Then there were the remarkably personal attacks on Miliband. Michael Fallon was widely condemned for his “backstabber” attack. On 9th April Sky News broke details of a Tory dossier urging everyone to attack Miliband. The trouble is, the attacks did not work. People saw the attacks and saw Miliband stand up to them. Miliband’s stock rose as a result. Another campaign strand fell by the way side.
In 2010 the Tory strategy was to link leadership and the economy. It brought them success. This time round they have forfeited leadership. How can you talk about leadership if you are scared to turn up to the debates? Cameron did not want to give Miliband the opportunity to look like a PM in waiting. Denying him a stage on equal footing may have been legitimate, why make your opponent look good? The trouble is that Cameron just looked scared to debate Miliband.
The next strategy is the “vote for my party to stop another party working with a third party after May 7” strategy. That is a hard strategy to get over to the public. As the third choice strategy it also has little time to build in the public mind. It also has a ring of negative campaigning about it which may turn people off. All they seem to have heard for most of this campaign is the Tory party being negative. Voters tend to like good reasons to vote for people, rather than negative reasons why not to vote for someone else.
There have been some spectacular, one off own goals. Even Theresa May, would be next Tory leader, has been guilty. To say that a SNP backed Labour government would be “Worst crisis since the abdication” seems well over the top and was much derided.
Over all, the Tory campaign has slid from one gaff to another, from one failed strategy to another. What must be worrying Labour is that they still can not get away from this substandard Tory party in the Polls.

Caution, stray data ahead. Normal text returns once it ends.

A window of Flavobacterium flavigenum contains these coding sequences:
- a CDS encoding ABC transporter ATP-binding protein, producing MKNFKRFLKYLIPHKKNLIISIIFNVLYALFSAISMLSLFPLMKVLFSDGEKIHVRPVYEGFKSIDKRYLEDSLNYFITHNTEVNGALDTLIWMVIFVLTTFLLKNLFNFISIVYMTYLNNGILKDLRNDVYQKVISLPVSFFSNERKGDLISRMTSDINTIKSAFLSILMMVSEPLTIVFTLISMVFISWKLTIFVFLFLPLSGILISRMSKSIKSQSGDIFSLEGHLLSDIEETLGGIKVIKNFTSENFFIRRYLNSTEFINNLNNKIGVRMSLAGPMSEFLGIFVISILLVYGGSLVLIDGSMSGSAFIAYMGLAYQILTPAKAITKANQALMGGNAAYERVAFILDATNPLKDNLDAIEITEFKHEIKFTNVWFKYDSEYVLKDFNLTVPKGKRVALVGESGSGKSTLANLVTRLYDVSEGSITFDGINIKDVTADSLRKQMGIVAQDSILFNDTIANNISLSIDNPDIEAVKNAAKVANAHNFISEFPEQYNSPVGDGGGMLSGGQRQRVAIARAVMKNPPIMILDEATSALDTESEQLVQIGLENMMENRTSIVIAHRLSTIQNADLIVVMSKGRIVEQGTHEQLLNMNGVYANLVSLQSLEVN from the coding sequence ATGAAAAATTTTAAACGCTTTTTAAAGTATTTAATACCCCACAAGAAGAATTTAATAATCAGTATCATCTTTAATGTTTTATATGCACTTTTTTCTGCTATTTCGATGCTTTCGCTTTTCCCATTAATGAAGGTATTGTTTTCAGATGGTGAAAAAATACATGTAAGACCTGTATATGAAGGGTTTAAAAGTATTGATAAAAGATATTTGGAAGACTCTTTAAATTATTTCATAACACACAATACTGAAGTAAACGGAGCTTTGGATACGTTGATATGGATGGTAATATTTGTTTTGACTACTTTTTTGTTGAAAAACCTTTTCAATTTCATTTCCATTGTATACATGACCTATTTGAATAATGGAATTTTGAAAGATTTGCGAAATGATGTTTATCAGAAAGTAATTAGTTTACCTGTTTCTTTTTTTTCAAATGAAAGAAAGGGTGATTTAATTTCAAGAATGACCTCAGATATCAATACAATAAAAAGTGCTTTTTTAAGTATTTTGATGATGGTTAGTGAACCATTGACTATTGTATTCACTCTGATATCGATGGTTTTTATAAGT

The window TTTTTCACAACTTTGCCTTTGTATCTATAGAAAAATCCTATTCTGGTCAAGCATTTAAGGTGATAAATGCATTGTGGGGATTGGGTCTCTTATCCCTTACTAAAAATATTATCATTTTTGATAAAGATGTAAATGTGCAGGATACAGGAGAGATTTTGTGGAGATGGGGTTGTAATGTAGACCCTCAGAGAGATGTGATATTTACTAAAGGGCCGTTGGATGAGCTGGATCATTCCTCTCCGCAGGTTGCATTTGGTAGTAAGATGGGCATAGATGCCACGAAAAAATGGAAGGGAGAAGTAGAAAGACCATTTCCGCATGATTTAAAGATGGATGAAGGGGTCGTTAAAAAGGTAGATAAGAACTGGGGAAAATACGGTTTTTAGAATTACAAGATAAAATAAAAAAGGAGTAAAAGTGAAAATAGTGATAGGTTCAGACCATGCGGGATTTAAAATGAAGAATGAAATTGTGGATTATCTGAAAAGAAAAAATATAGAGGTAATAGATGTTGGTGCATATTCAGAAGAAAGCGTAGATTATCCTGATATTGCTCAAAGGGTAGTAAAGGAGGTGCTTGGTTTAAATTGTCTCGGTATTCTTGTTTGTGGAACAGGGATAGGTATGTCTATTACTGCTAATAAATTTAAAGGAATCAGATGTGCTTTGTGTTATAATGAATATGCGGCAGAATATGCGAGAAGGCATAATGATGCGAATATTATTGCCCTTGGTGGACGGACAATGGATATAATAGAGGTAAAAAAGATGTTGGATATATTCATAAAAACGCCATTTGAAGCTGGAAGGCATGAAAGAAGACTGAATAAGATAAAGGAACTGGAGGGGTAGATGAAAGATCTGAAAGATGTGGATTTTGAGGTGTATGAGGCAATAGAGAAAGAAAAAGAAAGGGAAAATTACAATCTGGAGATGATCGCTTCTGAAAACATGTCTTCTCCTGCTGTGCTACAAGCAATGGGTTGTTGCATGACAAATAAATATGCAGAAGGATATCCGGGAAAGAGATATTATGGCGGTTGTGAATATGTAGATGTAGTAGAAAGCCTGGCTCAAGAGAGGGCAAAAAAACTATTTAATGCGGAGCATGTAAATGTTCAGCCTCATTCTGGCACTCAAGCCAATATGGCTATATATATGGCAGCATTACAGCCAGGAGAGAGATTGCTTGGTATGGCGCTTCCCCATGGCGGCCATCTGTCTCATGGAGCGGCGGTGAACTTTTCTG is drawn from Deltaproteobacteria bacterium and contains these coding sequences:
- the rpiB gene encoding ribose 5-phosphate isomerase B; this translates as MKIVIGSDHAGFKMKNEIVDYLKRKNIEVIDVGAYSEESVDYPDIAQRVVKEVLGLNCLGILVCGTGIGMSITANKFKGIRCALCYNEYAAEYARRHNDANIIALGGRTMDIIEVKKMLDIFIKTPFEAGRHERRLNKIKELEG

A Garden visitor, he is becoming tamer.
This is Freddy. He visits the garden every day to feed. Originally, he was quite timid, now he is becoming bold. Today he was feeding while the lawn was being mowed. If there is no food out when he arrives in the afternoon he will wait while I walk up to him to bring him some!
He lives in the school playing fields over the fence from the garden coming over for tea just before 4.00 most days. If pheasants were not indigenous to this country we all marvel at them if we saw them abroad while on holiday. They are magnificent looking birds. It is a shame that Freddy, like most of his cousins, was raised to be shot.
Mind you, pheasants do taste good.
I am doing a sponsored walk for East Lancashire Hospice
Those of you that know me might be a bit surprised that I am going to do a sponsored walk. After all, I smoke too much and like a drink. Add to that I have an office job and do not do much exercise. However, The East Lancashire Hospice is a great cause.
True the walk on the 6th of June is only 10 miles AND it is billed as a pub walk….
Joey Essex Shares his Political Insights
A reality TV star, Joey Essex, has interviewed Nick Clegg. These kind of one off interviews can sometimes pose difficulties for the party leaders. One of the main problems can be that the interviewer does not stick to the unofficial rules and can pose hard questions. They have no relationship with the interviewee and as they are unlikely to interview them again do not mind upsetting the subject of the interview.